Another reason to pay for your news

From the movie "His Girl Friday" (1940).

From the movie “His Girl Friday” (1940).

Richard Perez-Pena, a journeyman reporter for The New York Times national desk, has written an interesting explanation of the revival of the role of rewrite editors in news. Things have kind of come full circle. The rewrite method of preparing news for publication evolved to overcome a lack of tools. Today it is in use again to overcome an overabundance of tools and numerous sources of information, and to overcome the fact things keep changing and the digital platform needs to be constantly fed.

As recently as the early 1990s, reporters had a notepad and a pocketful of coins, and that was about it in terms of tools in the field. If there was urgency, you found a landline telephone — usually a pay phone, but sometimes you knocked on a stranger’s door to ask if you could use theirs — to call in your story or dictate your notes. Sometimes you dictated the first draft of a story to whoever was on the other end of the line, but usually what we dictated was a combination of useable newswriting and notes, because you were flipping through the scribbled-on pages of the notepad. (“Oh, here’s a quote for you to insert higher up in the story …”) The person in the newsroom then rewrote this stuff into a polished narrative.

When I had to dictate like this, I used to close my eyes and pretend I was in front of a typewriter. Writing that was generated with typewriters was not so easily polished on the fly; you let your consciousness stream onto the page and refined it later. Writing was a more linear process than it is today. So dictating over the phone was simply a matter of switching from the keyboard to your voice. The result was going to be kind of rough either way. In the field, sometimes you took a few minutes to hand-write a story and then read it over the phone. But more often it was a combination of reciting into the receiver actual paragraphs that could be published and facts or quotations. In any event, it was quick and dirty.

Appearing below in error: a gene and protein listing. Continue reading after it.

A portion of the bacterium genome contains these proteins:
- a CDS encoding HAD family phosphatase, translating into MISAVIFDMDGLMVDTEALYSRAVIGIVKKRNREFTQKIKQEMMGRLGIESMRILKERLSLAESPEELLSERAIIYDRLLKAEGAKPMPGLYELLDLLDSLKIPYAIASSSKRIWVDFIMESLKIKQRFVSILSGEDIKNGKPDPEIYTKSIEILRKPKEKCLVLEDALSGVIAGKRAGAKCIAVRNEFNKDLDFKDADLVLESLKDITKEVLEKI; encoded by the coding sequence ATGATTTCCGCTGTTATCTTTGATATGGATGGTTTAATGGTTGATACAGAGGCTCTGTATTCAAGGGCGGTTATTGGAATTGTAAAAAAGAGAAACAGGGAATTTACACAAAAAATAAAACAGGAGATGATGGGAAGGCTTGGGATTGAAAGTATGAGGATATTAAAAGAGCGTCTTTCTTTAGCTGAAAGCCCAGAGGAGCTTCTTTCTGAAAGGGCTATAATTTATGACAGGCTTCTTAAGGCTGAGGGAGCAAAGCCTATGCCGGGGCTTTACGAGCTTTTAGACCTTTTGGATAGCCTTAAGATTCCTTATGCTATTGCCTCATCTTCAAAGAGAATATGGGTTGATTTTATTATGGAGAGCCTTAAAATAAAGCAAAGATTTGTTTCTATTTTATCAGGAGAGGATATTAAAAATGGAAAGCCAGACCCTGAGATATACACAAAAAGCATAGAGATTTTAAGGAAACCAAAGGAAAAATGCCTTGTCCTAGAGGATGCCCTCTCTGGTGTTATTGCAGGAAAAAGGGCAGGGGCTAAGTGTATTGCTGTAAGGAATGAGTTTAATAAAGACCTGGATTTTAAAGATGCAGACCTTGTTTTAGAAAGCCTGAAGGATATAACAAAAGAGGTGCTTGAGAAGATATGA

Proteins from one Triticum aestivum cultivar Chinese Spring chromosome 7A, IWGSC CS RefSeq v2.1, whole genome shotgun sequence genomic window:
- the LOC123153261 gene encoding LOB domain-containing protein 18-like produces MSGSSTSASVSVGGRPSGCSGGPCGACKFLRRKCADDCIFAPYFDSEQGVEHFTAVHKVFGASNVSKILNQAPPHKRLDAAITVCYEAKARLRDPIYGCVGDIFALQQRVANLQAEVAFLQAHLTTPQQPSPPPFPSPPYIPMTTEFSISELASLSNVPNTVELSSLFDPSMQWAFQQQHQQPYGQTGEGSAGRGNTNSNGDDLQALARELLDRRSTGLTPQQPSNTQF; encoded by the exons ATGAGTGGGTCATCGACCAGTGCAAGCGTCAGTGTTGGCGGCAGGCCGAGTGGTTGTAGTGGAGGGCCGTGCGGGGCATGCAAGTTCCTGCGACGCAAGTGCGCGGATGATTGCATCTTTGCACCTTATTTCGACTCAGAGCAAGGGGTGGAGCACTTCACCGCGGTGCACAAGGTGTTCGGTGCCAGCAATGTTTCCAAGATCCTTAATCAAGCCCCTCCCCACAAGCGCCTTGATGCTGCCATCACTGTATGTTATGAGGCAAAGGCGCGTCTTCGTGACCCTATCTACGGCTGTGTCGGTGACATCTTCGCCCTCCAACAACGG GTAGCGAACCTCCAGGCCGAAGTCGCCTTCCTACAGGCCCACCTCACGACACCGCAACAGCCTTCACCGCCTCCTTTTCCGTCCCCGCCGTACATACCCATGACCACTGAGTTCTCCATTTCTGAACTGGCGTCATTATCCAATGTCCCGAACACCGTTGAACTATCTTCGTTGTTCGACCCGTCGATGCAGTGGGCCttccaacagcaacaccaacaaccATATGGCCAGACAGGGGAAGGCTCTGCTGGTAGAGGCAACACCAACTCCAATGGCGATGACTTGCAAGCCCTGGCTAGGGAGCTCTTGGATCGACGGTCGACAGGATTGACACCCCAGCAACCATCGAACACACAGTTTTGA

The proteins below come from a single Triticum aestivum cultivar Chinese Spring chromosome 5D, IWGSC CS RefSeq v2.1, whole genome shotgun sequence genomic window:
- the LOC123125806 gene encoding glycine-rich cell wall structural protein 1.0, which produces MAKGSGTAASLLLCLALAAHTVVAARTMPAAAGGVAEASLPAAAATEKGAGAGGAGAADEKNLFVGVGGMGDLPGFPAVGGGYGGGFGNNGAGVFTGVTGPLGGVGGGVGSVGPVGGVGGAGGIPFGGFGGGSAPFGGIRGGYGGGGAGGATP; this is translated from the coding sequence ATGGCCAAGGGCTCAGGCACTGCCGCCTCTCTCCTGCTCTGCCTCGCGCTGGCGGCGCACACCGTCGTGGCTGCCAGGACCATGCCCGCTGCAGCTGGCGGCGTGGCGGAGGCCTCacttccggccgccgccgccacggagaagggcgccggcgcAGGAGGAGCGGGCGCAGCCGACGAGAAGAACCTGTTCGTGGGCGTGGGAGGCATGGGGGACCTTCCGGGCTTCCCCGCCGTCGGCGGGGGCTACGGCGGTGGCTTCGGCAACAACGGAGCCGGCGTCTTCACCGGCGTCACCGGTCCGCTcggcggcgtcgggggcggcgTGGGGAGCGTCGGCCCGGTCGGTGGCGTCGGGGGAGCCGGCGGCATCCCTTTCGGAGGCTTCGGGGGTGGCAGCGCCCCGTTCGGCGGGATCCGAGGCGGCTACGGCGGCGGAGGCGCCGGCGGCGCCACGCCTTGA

For those of you not in the business, Perez-Pena’s description of what happens at The New York Times is fairly typical of how newspapers handle breaking news today. Few of us have a dedicated rewrite desk waiting for stuff to happen, but when big news breaks and you have multiple reporters involved or developments in multiple places, one person pulls it together in the newsroom and posts iterations to the Web as events unfold. What Mr. Perez-Pena did not get into is that everything else gets refined, too, as the story develops. We add images, improve the headlines, add links, change the home page layout. At some point late in the day, you settle on a version of a story that will go to print. And then you might update the online version again that night or in the morning.

Throughout this process, we practice a discipline that distinguishes professional journalism from all the crap online: verification. When we want to include something in a story, the operative question is always, “How do we know that?” Good news reporting is very labor intensive, even in modest situations, and high technology has made that no less the case than in the days of pay phones. That’s why it’s so important for you to be willing to pay for news — even a news product you know is occasionally flawed. I know everyone complains about their local paper, but try to imagine it not there.